My midwife, who visited me on the Monday after he was born, took one look at my nipples and said, ďstop breastfeedingĒ. I explained that heís been referred to Kings for the snip but that I didnít want to affect his referral if they found out I had stopped breastfeeding so I would try and persevere, however she said that he would sense the distress from me and it would affect him.

A few days later, after continuing to breastfeed, I resorted to expressing and feeding in a bottle, the bottle mainly because he was finding cup feeding with formula so utterly distressing - he just wasnít getting milk in quickly enough and he was taking in lots of air.

So far, he has been quite content on the formula from a bottle but I do feel like Iíve failed him. I am expressing too and supplementing his formula but because of the pain and the fact that Iíve been trying to allow my nipples time to heal so that I can feed him after his treatment, my milk supply has almost disappeared and I have mastitis, for which Iím on antibiotics!

Iíve tried him on my breast again yesterday and again this morning to see whether he remembers how to feed from me, but I think heís become lazy and just isnít suckling as well as a week ago. He seems to get the formula milk he wants from a bottle in 10 minutes compared to an hour breastfeeding, so I can imaging heís thinking ďwhy bother?!Ē.

Iím seeing the midwife again tomorrow but am really worried that the consultant at Kings wonít treat him because heís been bottle fed.

Otherwise, he seems to be sleeping contently, going from midnight through to 4am for a feed, then again through to 8am. Heís napping quite a lot during the day and just letting me know when heís hungry. He has a bit of mucus and Iím wondering whether this is due to the formula... all questions for the midwife tomorrow.

If any of you have a similar experience or know how I can ensure he gets the treatment at Kings, I would really appreciate your advice.

Many thanks!

Offline lilalley

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Re: Fussy Feeders - Other Possibilities Tongue Tie
« Reply #13 on: September 20, 2009, 19:42:07 pm »
Hanoola,  HUGS.  I am so angry reading your post.  Why on earth do they not fix tongue tie straight away?  The procedure can often times be as easy as circumcision.  I am sending all the hopeful vibes I can your way.  HUGS

Offline Lolly

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Re: Fussy Feeders - Other Possibilities Tongue Tie
« Reply #14 on: September 20, 2009, 21:55:38 pm »
{{HUGS}} from me too Hanoola. You story and BF experience so far is very, very similar to mine except you have already done better than I managed to do. We tried to cup feed DS but he wasn't able to lap or feed at all from a cup, DD managed that much better, but neither were able to latch and stay latched. I know that faliure feeling all too well, but at the end of the day they have to be fed.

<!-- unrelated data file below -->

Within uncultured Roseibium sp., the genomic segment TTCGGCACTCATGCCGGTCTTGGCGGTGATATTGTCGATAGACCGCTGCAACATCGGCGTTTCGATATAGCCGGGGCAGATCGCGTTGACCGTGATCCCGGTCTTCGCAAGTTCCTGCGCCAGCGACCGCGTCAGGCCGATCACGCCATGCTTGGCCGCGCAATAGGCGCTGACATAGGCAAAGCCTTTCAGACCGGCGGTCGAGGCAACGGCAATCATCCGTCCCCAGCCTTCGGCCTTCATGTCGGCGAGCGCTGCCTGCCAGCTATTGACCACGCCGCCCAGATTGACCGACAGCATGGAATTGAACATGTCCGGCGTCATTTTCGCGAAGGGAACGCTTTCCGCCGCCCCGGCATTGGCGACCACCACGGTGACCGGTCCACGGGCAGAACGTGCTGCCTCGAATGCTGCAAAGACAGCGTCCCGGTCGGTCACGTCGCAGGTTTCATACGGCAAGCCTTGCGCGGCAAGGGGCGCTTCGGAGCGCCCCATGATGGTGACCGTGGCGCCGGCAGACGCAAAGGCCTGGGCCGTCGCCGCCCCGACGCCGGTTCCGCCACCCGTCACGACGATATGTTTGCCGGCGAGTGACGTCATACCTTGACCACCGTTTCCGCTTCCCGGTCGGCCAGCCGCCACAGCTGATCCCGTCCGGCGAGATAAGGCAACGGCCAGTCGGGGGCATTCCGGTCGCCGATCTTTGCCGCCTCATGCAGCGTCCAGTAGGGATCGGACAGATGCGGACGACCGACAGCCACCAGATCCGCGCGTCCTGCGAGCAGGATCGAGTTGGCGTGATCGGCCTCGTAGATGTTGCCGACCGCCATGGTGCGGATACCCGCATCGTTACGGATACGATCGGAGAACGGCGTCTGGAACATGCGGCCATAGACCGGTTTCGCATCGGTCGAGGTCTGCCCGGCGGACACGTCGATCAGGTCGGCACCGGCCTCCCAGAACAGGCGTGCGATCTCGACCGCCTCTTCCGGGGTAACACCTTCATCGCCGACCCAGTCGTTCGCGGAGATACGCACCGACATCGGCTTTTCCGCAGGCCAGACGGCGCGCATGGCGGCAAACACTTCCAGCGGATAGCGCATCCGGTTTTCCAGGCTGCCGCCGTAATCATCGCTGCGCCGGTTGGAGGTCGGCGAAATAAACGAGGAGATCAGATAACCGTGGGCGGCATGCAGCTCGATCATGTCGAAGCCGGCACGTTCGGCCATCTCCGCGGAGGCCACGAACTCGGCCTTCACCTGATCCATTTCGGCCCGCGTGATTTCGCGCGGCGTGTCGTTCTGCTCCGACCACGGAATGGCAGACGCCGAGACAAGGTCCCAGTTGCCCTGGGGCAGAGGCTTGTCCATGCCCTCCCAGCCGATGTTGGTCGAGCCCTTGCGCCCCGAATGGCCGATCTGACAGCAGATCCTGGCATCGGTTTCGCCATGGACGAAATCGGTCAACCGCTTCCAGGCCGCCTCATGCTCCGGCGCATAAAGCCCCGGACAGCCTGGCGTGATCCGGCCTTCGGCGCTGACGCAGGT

I'm glad you have a referral for a snip - hope they see you soon. I doubt they would refuse to do the procedure after all, they will have to believe you when you tell them you are trying to keep things going until he is able to feed better ;). Are you able to pump at all to keep up your supply, the ladies on the breast feeding board will be able to help you if you post over there. I suppose ideally you will need to keep putting him to the breast as often as you can and make sure the teat on the bottle is the slowest one. Have you tried the breastflow bottles? They have to work those like breastfeeding so they aren't quite the easy option.

HTH!

Laura


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Re: Fussy Feeders - Other Possibilities Tongue Tie
« Reply #15 on: September 21, 2009, 20:39:07 pm »
Dropping off some more {{{{HUGS}}}} :-*
Thomas Michael - 12 July 2005
Abigail Louise - 23 October 2007

Offline Lewa

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Re: Fussy Feeders - Other Possibilities Tongue Tie
« Reply #16 on: January 14, 2010, 04:11:55 am »
Hi all,

Hugs to all those mums who've gone through the stress of a late diagnoses of a tongue tie!

Just thought I'd add my story to the post as well.  My baby boy had a tongue tie which wasn't diagnosed till he was two weeks old.  He kept lossing weight as he just couldn't suck properly.  We had it snipped (VERY simple procedure, hardly any crying or bleeding, so definately reccommend it to anyone) at three weeks. 

By then my milk supply was very low as I wasn't pumping (didn't know I had to).  After seeing a lactation consoltant, I hired a hospital grade pump and had to pump after every bf.  The LC gave DS formula during the consultation as he was starving (way to feel like a bad mum!).  She said I'd have to formula feed half quota at every feed till my milk supply went up. 

After using every known method of increasing supply (feenugreek, blessed thistle, medication, pumping, switch feeding, extra protein, plenty of water, days of feeding constantly in bed (not worth the stress that one!!!!), good eating, avoiding stress etc) I now BF for 5 feeds, BF + formula for 1 feed (second cluster feed) and formula + expressed breast milk for dreamfeed.  DS is 4 months now.  Although in saying that DS has a huge appetite - he takes a bottle of 350ml (approx 11 oz) at cluster feed (6pm) and another 150ml (approx 5 oz) at DF, so there is just no way I can produce that much milk!!

So wanted to tell everyone out there that if you can't BF with a tongue tied baby, don't feel bad.  I have tried everything under the sun and still can't do it exclusively.  Also I'll be asking the OB to check the tongue of the next child I have as soon as it's born (a while off yet!)

Alana

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Re: Fussy Feeders - Other Possibilities Tongue Tie
« Reply #17 on: January 14, 2010, 07:20:03 am »
 Hi Alana,

Thankyou for sharing your experiences with other mums out there. I know I could have gained alot of comfort from your post when my DS was ickle.

 Sounds like you are doing a great job with such a hungry LO.  :)